Want the best of The Telegraph direct to your email and WhatsApp? Sign up to our free twice-daily Front Page newsletter and new audio briefings. Antibiotics are commonly prescribed to patients undergoing traditional chemotherapy, as the treatment weakens the body, making it more vulnerable to bacterial infection.However, immunotherapy, hailed as the future of cancer drugs, relies on a lively pool of bacteria in the gut to produce friendly T Cells to take on the cancer.Dr Matthew Krebs, a consultant in experimental cancer medicine at The Christie, who co-authored the study, said: “People see their GP and the GP thinks, ‘Oh my goodness it’s a cancer patient, they need antibiotics’.“If someone genuinely has a need, then of course we should prescribe them antibiotics.“What we’re saying is think really carefully about it.”Immunotherapy drugs work by prompting the body’s immune system into recognising and fighting cancer cells.The family of treatments is currently routinely available for NHS patients suffering from forms of lung and bladder cancers and melanoma, although it is expected to become the standard treatment for many more categories of patient in the coming years.A study published in the New England Journal of Medicine in April even suggested that using immunotherapy before undergoing surgery to remove tumours significantly reduced the chances of the disease returning.However, currently only around 20 per cent of patients respond to immunotherapy and The Christie researchers, funded by Cancer Research UK, began their research because they believed antibiotics may be partly responsible for the failure.The new study, presented at the American Society of Clinical Oncology (Asco) meeting in Chicago, is the first large clinical analysis to show a definitive link. Nadina Tinsley, clinical fellow and lead author, said the greater the number and diversity of bacteria in the gut, the more T cells there are available to take on cancers, but a course of antibiotics can suppress bacteria levels for weeks.“I think potentially it’s quite a big problem,” she said. “Clearly antibiotics are a really important part of patient management and we need to treats serious infections and prevent life-threatening infection, even death.“But the challenge is striking the right balance and making sure that we identify those patients that are at risk of having a serious infection, without giving antibiotics for less justified indications and maybe overusing antibiotics.”Dr Sumanta Pal, an Asco expert and authority on immunotherapy, described the new NHS study as the “most robust” to date, adding: “It ties into a theme of really not using antibiotics for frivolous or non-indicated uses,” he said. GPs overprescribing antibiotics is significantly damaging the survival chances of cancer patients, leading oncologists have warned.A major new NHS study has found that sufferers undergoing the latest cancer treatments survived for only half as long if they were also taking the common infection-fighting drugs.Family doctors have been warned to “think really carefully”, before prescribing antibiotics after the analysis of more than 300 patients at the Christie Hospital in Manchester concluded the drugs were wiping out gut bacteria crucial for fighting cancer.The warning comes amid escalating concern that the profligate use of antibiotics by doctors has fuelled the rise of lethal drug-resistant superbugs.Researchers analysed data from 303 patients with melanoma, renal and non-small cell lung cancer being treated with immunotherapy drugs, known as checkpoint inhibitors, between 2015 and 2017.Survival rates among patients who took antibiotics – at any stage from two weeks before their cancer treatment started, to six weeks after treatment – were compared with those of patients who took none.The antibiotic group survived for an average of 317 days, while those who had not taken antibiotics survived for 651. Meanwhile those who had used antibiotics over a longer period or been given multiple types of the drug had an even lower survival span of just 193 days.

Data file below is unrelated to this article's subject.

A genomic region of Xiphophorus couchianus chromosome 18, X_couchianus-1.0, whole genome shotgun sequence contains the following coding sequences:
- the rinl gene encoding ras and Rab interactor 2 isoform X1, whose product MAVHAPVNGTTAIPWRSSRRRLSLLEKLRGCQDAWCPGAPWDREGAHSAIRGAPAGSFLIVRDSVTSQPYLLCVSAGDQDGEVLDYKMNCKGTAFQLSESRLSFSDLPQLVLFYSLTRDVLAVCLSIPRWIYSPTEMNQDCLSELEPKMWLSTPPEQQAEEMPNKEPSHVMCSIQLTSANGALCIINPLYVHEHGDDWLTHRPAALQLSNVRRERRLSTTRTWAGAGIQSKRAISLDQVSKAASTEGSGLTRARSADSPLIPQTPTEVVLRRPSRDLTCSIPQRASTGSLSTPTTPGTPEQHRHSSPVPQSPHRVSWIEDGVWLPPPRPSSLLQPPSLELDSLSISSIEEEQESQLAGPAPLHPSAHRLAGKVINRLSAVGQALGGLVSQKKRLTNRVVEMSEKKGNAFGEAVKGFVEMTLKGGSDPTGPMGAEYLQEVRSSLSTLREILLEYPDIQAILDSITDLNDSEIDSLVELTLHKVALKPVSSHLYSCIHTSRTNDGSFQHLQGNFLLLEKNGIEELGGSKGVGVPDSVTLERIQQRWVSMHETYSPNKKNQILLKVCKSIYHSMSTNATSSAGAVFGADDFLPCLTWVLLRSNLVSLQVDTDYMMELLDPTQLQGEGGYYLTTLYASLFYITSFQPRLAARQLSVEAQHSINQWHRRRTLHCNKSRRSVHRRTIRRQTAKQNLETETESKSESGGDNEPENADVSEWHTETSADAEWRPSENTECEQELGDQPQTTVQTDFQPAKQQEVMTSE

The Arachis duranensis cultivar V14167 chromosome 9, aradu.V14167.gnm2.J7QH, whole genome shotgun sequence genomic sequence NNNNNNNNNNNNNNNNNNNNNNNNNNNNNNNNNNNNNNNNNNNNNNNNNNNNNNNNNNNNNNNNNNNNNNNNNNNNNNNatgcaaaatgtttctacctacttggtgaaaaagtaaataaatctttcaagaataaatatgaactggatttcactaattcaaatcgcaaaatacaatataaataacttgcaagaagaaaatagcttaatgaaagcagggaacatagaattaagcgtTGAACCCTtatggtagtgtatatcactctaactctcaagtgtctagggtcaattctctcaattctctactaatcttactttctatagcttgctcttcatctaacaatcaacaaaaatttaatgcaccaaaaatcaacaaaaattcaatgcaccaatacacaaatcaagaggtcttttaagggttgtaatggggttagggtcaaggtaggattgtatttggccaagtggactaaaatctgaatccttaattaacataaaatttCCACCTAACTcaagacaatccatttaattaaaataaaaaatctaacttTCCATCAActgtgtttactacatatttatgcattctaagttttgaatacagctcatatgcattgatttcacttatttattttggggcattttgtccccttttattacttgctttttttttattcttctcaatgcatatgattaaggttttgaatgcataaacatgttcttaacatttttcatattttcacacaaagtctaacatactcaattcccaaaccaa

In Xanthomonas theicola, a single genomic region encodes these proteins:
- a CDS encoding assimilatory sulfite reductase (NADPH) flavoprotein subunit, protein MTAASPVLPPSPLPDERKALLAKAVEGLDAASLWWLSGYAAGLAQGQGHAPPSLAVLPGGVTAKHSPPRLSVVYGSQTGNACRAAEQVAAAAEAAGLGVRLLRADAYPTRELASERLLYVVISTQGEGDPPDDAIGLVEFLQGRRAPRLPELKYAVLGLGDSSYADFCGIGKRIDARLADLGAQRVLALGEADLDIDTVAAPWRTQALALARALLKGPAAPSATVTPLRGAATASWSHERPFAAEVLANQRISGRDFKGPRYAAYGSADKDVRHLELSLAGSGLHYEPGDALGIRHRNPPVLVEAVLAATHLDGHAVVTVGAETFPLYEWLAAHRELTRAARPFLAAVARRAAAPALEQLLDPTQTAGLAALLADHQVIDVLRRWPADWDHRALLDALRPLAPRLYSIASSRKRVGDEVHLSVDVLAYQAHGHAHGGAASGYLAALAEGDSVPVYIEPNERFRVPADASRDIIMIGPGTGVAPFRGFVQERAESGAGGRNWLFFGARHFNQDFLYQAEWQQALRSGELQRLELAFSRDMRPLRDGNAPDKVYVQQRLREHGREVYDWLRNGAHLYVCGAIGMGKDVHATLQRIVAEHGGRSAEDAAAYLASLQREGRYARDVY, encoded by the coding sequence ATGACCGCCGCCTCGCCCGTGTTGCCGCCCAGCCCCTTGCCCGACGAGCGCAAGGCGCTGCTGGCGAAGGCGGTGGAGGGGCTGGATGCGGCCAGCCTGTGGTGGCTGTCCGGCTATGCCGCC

Vegan activists have struck a deal with an abattoir to allow them to stage ‘last rites’ ceremonies with incoming cows to tell them, “we love you, we are sorry”.Leicestershire Animal Save are hosting roadside monthly vigils once a month in Melton Mowbray in which they whisper phrases to cattle before they arrive at an abattoir run by Foyle Food Group.The activists, who have held 35 ceremonies since founding their group in 2015, also hold signs which say “your taste=their death”.Group founder Dina Aherne said the group has an understanding with the slaughterhouse bosses, who let them stop the trucks and trailers which transport the cows.The 38-year-old former solicitor from Leicester said: “We want to make the cows feel at ease every time because they are living and sacred beings. “We whisper phrases to them like ‘we’re sorry’, ‘we see you’ and ‘I love you’.Ms Aherne said she believed the peaceful protests are the best way to spread the message about veganism and animal welfare.She added: “Any social movements have different kinds of action and a lot of vegan groups resort to violence.”But we condone this and the best way is to peacefully spread the message.Foyle Food Group has nine sites across the UK where they slaughter and debone more than 7,500 cattle each week across its processing plants.The company were approached to comment. “Cows have a living soul and conscience. We really want to help comfort them.”We have to arrange and give two weeks notice for when we are going to be on site.”When we arrive usually at about 8am, we gather outside the slaughterhouse on days when the abattoir is operational for about three hours.”We then stop each of the trucks and are given two minutes to say the last goodbye’s before they go and get a bolt gun put through their head. Leicestershire Animal Save gather around trucks filled with cattle, praying to the cows before they enter a Foyle Food Group processing plant in Melton MowbrayCredit:Ash Sudra Photography/SWNS Want the best of The Telegraph direct to your email and WhatsApp? Sign up to our free twice-daily Front Page newsletter and new audio briefings.